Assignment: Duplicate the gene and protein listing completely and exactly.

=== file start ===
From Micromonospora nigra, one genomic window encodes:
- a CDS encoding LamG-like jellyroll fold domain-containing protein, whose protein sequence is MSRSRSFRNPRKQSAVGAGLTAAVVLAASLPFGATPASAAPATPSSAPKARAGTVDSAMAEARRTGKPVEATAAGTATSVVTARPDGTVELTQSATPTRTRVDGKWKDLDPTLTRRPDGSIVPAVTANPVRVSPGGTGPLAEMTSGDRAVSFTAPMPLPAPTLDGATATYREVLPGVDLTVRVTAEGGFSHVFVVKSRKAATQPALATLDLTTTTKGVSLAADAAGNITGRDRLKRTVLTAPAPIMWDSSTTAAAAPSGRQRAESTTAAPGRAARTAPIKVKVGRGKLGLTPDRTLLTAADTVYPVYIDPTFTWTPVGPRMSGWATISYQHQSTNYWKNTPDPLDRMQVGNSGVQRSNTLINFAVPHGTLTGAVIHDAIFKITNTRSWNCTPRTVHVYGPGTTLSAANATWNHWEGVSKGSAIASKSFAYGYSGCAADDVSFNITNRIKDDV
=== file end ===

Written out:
From Micromonospora nigra, one genomic window encodes:
- a CDS encoding LamG-like jellyroll fold domain-containing protein, whose protein sequence is MSRSRSFRNPRKQSAVGAGLTAAVVLAASLPFGATPASAAPATPSSAPKARAGTVDSAMAEARRTGKPVEATAAGTATSVVTARPDGTVELTQSATPTRTRVDGKWKDLDPTLTRRPDGSIVPAVTANPVRVSPGGTGPLAEMTSGDRAVSFTAPMPLPAPTLDGATATYREVLPGVDLTVRVTAEGGFSHVFVVKSRKAATQPALATLDLTTTTKGVSLAADAAGNITGRDRLKRTVLTAPAPIMWDSSTTAAAAPSGRQRAESTTAAPGRAARTAPIKVKVGRGKLGLTPDRTLLTAADTVYPVYIDPTFTWTPVGPRMSGWATISYQHQSTNYWKNTPDPLDRMQVGNSGVQRSNTLINFAVPHGTLTGAVIHDAIFKITNTRSWNCTPRTVHVYGPGTTLSAANATWNHWEGVSKGSAIASKSFAYGYSGCAADDVSFNITNRIKDDV